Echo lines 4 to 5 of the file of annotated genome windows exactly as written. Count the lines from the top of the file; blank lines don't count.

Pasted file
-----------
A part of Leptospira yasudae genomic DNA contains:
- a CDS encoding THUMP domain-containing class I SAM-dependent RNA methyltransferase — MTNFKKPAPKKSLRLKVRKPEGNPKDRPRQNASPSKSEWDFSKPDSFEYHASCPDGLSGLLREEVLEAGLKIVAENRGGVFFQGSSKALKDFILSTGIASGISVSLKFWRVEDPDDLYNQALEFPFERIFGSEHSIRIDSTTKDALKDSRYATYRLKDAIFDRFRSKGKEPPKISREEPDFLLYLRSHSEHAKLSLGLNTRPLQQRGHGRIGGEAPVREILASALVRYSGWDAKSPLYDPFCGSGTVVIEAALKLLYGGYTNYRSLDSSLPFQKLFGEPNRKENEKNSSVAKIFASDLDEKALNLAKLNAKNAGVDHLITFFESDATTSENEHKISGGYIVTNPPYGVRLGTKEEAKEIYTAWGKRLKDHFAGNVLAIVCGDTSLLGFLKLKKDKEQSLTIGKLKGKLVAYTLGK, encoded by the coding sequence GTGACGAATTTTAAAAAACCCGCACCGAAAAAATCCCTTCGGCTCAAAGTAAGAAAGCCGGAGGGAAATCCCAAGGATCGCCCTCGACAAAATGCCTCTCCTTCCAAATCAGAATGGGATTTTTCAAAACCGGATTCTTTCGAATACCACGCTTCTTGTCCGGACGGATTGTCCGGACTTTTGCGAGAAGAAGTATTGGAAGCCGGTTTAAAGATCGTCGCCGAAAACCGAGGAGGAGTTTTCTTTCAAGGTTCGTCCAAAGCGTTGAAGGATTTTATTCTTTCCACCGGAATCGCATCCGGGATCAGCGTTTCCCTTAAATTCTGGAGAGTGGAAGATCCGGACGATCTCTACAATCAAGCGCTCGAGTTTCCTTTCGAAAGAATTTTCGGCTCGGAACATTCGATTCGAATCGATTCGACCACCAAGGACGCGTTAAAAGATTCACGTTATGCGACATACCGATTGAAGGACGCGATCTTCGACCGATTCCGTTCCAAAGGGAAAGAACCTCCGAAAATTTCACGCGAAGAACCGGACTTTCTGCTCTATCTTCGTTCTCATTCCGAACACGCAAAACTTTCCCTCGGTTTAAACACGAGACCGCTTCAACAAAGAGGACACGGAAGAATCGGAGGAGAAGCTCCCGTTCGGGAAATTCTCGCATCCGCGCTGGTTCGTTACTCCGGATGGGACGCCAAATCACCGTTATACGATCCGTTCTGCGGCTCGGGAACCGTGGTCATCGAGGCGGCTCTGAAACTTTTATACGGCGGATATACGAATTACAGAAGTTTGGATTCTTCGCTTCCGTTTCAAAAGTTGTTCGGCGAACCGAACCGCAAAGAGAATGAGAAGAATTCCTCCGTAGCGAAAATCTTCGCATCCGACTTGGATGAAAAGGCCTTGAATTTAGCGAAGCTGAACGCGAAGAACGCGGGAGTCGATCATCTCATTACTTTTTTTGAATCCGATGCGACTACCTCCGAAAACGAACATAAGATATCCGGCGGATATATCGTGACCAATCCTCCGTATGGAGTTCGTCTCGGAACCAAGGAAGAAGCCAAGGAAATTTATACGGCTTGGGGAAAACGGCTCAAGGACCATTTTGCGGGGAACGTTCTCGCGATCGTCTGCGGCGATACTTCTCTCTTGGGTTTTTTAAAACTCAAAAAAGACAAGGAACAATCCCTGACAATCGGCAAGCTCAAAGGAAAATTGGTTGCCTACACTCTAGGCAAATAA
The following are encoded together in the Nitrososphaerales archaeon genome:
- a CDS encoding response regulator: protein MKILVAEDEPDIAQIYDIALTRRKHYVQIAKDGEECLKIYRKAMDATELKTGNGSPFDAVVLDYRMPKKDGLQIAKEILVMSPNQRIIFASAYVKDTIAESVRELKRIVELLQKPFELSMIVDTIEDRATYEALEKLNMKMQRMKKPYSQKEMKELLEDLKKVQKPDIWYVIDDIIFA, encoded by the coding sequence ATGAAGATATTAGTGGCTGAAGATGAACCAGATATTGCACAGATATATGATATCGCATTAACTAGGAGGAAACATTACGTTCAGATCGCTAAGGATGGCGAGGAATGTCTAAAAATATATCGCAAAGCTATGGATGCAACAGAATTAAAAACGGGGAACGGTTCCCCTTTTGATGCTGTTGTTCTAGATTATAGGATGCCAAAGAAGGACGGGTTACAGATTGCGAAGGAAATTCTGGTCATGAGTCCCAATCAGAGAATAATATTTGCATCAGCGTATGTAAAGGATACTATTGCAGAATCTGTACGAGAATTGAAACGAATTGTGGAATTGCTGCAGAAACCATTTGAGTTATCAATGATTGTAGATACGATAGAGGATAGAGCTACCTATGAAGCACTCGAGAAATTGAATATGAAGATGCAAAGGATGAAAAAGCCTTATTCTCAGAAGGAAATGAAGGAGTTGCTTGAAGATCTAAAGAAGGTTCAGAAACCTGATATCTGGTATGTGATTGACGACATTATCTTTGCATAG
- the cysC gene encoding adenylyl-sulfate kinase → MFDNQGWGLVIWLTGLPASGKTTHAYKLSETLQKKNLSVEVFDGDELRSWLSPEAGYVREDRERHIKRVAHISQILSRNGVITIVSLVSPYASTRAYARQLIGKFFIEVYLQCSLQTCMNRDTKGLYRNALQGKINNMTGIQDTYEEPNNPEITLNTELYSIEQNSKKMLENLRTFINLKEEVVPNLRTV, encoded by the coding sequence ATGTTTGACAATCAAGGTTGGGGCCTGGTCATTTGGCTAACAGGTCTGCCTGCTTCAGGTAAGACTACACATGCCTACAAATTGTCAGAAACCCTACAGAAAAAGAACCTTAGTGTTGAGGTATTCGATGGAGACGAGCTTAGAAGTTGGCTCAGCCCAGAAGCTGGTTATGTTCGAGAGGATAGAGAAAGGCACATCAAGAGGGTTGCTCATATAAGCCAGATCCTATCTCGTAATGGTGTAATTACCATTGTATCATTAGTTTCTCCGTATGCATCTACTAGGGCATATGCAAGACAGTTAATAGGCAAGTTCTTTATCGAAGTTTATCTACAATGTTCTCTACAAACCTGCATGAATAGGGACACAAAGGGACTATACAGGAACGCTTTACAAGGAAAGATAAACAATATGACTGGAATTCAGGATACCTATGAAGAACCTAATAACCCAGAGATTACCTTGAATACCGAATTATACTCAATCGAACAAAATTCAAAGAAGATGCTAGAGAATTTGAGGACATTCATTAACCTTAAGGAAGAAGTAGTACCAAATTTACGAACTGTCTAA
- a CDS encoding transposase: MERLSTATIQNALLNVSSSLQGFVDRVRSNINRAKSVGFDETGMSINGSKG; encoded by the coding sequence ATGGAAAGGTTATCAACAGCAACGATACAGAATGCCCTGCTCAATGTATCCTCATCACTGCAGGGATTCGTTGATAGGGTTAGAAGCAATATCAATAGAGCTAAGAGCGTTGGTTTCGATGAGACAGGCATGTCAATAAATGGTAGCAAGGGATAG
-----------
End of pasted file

- a CDS encoding response regulator: protein MKILVAEDEPDIAQIYDIALTRRKHYVQIAKDGEECLKIYRKAMDATELKTGNGSPFDAVVLDYRMPKKDGLQIAKEILVMSPNQRIIFASAYVKDTIAESVRELKRIVELLQKPFELSMIVDTIEDRATYEALEKLNMKMQRMKKPYSQKEMKELLEDLKKVQKPDIWYVIDDIIFA, encoded by the coding sequence ATGAAGATATTAGTGGCTGAAGATGAACCAGATATTGCACAGATATATGATATCGCATTAACTAGGAGGAAACATTACGTTCAGATCGCTAAGGATGGCGAGGAATGTCTAAAAATATATCGCAAAGCTATGGATGCAACAGAATTAAAAACGGGGAACGGTTCCCCTTTTGATGCTGTTGTTCTAGATTATAGGATGCCAAAGAAGGACGGGTTACAGATTGCGAAGGAAATTCTGGTCATGAGTCCCAATCAGAGAATAATATTTGCATCAGCGTATGTAAAGGATACTATTGCAGAATCTGTACGAGAATTGAAACGAATTGTGGAATTGCTGCAGAAACCATTTGAGTTATCAATGATTGTAGATACGATAGAGGATAGAGCTACCTATGAAGCACTCGAGAAATTGAATATGAAGATGCAAAGGATGAAAAAGCCTTATTCTCAGAAGGAAATGAAGGAGTTGCTTGAAGATCTAAAGAAGGTTCAGAAACCTGATATCTGGTATGTGATTGACGACATTATCTTTGCATAG
- the cysC gene encoding adenylyl-sulfate kinase → MFDNQGWGLVIWLTGLPASGKTTHAYKLSETLQKKNLSVEVFDGDELRSWLSPEAGYVREDRERHIKRVAHISQILSRNGVITIVSLVSPYASTRAYARQLIGKFFIEVYLQCSLQTCMNRDTKGLYRNALQGKINNMTGIQDTYEEPNNPEITLNTELYSIEQNSKKMLENLRTFINLKEEVVPNLRTV, encoded by the coding sequence ATGTTTGACAATCAAGGTTGGGGCCTGGTCATTTGGCTAACAGGTCTGCCTGCTTCAGGTAAGACTACACATGCCTACAAATTGTCAGAAACCCTACAGAAAAAGAACCTTAGTGTTGAGGTATTCGATGGAGACGAGCTTAGAAGTTGGCTCAGCCCAGAAGCTGGTTATGTTCGAGAGGATAGAGAAAGGCACATCAAGAGGGTTGCTCATATAAGCCAGATCCTATCTCGTAATGGTGTAATTACCATTGTATCATTAGTTTCTCCGTATGCATCTACTAGGGCATATGCAAGACAGTTAATAGGCAAGTTCTTTATCGAAGTTTATCTACAATGTTCTCTACAAACCTGCATGAATAGGGACACAAAGGGACTATACAGGAACGCTTTACAAGGAAAGATAAACAATATGACTGGAATTCAGGATACCTATGAAGAACCTAATAACCCAGAGATTACCTTGAATACCGAATTATACTCAATCGAACAAAATTCAAAGAAGATGCTAGAGAATTTGAGGACATTCATTAACCTTAAGGAAGAAGTAGTACCAAATTTACGAACTGTCTAA